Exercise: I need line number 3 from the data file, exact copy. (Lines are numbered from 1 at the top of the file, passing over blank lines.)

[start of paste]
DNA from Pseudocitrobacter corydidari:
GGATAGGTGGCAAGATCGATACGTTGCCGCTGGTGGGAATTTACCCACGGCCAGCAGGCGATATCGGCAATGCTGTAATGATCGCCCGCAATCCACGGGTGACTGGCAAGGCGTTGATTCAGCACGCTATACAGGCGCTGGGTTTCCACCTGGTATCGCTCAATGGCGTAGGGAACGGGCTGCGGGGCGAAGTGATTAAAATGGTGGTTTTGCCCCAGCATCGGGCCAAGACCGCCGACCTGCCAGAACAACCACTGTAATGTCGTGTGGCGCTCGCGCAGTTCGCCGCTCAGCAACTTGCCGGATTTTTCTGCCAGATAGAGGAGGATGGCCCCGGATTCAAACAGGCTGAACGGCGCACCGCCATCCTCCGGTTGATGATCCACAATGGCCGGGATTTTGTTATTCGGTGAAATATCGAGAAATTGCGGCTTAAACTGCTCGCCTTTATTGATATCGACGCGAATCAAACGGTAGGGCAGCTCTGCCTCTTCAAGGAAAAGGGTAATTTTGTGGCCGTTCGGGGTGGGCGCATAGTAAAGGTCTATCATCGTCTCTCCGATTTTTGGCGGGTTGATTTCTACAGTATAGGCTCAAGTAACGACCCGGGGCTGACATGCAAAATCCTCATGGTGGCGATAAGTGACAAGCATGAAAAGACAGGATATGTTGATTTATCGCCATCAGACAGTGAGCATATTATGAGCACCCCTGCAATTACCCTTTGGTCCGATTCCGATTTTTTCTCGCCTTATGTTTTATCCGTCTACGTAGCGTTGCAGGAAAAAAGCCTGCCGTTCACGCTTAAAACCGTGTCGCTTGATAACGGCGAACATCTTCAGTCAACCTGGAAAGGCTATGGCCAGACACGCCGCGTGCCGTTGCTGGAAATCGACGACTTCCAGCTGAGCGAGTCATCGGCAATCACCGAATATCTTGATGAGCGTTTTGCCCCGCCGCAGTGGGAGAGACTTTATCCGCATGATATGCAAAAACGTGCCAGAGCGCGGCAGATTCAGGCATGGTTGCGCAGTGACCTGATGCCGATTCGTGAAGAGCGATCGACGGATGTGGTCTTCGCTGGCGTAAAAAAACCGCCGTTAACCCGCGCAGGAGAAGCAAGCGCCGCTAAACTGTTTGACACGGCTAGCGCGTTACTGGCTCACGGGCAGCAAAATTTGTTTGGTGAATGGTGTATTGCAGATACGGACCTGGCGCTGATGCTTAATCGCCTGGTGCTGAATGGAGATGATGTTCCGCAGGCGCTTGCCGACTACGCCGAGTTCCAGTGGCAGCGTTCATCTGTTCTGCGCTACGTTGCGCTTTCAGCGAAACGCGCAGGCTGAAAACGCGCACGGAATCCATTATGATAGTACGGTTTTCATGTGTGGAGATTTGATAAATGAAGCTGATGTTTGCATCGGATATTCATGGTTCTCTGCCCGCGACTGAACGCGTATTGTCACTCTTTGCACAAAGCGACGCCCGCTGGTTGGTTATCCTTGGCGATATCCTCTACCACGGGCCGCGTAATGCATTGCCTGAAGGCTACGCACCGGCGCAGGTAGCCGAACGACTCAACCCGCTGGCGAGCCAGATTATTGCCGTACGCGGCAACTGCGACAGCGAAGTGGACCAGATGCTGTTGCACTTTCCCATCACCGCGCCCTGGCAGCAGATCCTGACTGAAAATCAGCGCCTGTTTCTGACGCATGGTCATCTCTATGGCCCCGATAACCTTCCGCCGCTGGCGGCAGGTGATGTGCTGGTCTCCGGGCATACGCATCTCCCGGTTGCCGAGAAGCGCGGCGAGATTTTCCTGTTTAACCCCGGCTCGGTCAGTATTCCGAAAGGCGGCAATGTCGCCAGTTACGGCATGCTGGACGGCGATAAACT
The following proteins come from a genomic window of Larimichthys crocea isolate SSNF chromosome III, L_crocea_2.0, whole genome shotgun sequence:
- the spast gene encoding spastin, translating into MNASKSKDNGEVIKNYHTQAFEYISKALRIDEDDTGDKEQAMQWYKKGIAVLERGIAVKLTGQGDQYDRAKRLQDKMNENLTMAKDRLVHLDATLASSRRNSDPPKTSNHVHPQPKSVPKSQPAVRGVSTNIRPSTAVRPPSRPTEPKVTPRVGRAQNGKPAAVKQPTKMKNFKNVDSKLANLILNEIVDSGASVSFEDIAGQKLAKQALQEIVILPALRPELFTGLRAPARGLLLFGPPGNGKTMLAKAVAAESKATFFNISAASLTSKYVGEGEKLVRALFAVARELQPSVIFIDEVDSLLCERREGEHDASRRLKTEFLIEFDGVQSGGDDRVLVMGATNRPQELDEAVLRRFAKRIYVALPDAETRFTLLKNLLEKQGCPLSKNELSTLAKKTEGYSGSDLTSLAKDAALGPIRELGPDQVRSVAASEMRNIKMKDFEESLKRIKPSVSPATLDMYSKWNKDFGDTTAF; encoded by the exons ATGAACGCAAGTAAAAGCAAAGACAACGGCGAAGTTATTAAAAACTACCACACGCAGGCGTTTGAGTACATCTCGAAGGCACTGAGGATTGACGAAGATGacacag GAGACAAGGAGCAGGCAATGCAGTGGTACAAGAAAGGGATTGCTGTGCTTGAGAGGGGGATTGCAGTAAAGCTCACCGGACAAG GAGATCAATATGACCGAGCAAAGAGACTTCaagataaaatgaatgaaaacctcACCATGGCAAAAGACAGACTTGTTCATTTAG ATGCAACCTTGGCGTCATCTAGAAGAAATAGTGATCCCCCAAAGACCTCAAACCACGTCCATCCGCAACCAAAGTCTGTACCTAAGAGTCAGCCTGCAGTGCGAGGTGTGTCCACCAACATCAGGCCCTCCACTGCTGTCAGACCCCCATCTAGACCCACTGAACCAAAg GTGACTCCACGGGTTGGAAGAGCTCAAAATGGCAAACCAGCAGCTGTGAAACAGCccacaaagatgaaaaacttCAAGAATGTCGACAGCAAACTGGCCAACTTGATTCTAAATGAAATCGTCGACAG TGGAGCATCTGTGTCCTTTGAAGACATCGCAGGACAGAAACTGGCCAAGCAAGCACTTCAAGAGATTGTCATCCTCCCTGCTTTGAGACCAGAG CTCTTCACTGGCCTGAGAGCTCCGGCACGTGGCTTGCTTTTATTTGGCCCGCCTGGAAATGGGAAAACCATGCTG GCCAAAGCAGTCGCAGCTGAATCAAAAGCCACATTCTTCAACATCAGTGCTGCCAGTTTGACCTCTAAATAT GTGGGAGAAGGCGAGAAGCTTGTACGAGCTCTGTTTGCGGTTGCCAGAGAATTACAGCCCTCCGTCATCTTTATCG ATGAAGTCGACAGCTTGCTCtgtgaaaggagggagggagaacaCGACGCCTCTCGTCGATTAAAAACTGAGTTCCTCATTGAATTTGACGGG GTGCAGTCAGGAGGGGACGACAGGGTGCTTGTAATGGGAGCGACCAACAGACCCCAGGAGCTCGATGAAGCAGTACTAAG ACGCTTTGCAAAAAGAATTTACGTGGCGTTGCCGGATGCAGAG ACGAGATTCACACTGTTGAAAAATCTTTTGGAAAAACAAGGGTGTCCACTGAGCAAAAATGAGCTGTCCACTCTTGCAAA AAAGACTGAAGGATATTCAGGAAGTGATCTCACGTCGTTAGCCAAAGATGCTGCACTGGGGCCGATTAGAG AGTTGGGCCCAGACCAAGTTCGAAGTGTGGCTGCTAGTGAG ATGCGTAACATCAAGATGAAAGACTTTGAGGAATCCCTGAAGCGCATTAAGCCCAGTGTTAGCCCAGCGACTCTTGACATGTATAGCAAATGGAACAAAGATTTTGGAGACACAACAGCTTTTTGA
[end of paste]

The following proteins come from a genomic window of Larimichthys crocea isolate SSNF chromosome III, L_crocea_2.0, whole genome shotgun sequence: